In developing countries, the potential increase in land values from payments for carbon storage and uncertainties about who will benefit create the potential for tenure conflict. Families and entire communities have been marginalized from participation and even displaced from their land by more powerful stakeholders, as in the case of the FACE Foundation’s reforestation project in Mt. Elgon National Park, Uganda (Lang and Byakola 2006), early PROFAFOR work in Ecuador (Granda 2005) and the first CDM reforestation project in Pearl River Basin, China (Gong et al 2010). Not all experiences with forest carbon projects have been negative; some have worked to secure tenure by helping to formalize traditional rights, as in World Vision’s Humbo Assisted Natural Regeneration Project on communal land in Ethiopia (see box below), and Wildlife Work’s Kasigau Project in Kenya. As REDD+ becomes a prominent component of the international response to climate change, it is important to learn from existing forest carbon mitigation efforts to ensure that REDD+ acts as a positive force for rural resource governance, does not undermine property rights, and creates economic opportunities for those with legitimate rights to these assets. Experiences with A/R project-level activities, which have been an accepted component of the international mitigation regime through the CDM and are likely to be encompassed within the definition of REDD+, offer a potentially valuable source of empirical data on the relationships among REDD+, tenure, and the livelihoods of rural rights holders.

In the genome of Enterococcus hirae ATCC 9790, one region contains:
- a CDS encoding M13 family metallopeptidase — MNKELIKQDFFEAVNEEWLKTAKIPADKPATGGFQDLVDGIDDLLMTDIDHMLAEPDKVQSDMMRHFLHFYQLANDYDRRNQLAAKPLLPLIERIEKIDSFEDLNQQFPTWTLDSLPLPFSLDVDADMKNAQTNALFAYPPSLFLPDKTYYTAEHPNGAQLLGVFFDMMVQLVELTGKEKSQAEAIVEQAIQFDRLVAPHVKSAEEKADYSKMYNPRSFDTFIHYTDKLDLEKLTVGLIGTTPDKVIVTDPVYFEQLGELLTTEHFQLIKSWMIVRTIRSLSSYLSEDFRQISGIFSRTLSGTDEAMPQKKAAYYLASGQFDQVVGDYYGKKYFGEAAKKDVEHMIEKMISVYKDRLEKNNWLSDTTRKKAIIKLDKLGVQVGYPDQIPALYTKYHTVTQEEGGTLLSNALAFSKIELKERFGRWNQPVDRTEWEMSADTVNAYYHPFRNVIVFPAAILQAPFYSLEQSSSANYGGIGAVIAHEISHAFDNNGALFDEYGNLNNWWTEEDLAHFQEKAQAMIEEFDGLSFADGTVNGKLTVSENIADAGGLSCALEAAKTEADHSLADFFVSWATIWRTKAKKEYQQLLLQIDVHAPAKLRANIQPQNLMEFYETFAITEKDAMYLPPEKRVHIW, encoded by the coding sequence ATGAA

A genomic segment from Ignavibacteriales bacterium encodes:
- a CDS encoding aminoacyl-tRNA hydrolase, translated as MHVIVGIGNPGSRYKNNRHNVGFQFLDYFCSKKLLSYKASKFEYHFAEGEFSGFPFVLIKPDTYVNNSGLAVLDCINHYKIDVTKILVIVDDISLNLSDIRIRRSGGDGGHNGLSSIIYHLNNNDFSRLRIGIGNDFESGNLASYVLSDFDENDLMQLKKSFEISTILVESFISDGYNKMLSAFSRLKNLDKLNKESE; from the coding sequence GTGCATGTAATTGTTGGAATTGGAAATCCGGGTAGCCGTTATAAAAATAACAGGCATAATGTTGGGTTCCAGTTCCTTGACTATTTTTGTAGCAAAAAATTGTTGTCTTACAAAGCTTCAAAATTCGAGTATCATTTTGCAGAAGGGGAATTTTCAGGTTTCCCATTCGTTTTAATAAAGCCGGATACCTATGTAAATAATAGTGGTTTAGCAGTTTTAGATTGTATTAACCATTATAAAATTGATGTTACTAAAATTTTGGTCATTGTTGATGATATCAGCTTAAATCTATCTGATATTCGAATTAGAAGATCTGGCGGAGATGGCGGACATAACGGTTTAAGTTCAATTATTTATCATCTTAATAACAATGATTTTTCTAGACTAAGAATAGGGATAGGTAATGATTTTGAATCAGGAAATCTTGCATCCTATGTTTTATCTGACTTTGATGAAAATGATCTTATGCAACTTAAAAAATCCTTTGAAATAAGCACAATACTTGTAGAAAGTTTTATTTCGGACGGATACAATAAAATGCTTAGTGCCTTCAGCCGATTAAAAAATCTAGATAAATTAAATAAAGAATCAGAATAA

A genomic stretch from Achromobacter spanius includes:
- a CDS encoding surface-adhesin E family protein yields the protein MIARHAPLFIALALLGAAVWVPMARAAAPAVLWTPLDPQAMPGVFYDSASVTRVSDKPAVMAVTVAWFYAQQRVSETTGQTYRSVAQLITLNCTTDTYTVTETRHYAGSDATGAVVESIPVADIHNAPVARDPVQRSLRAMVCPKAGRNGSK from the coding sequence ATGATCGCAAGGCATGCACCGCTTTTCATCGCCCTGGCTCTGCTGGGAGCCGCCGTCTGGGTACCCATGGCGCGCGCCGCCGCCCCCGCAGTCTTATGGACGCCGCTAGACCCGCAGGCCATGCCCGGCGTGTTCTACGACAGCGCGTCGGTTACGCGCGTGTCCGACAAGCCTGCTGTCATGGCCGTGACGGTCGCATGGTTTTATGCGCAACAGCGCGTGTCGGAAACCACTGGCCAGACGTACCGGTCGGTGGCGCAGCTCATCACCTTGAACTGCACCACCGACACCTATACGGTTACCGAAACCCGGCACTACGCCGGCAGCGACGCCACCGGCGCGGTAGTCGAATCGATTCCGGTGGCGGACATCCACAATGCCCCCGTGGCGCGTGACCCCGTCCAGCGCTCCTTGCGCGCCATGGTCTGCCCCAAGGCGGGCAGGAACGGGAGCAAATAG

In recent years, as political interest in REDD+ has grown substantially, so has the recognition that in most countries, successful national-level REDD+ mechanisms will require extensive and well-coordinated institutional preparation and governance reform–including addressing property rights to these assets–referred to as REDD+ readiness. Over $4 billion in international financing was pledged for REDD+ readiness at the national level between 2010 and 2012, the establishment of secure tenure for effective REDD+ implementation has been a top priority, though donors have struggled to define the tenure milestones for REDD+. Donors such as USAID will play an important role in working with host countries to develop and implement REDD+ readiness strategies and ensure that REDD+ related activities protect the rights of local communities and vulnerable populations. This issue brief reviews experiences with existing A/R projects and preparations for REDD+ readiness to examine three areas of interaction between tenure and REDD+ and outlines priorities for safeguarding and enhancing the property rights of local populations, including women and vulnerable groups, in the establishment of an effective REDD+ mechanism.

Land Tenure as the Foundation for REDD+ Success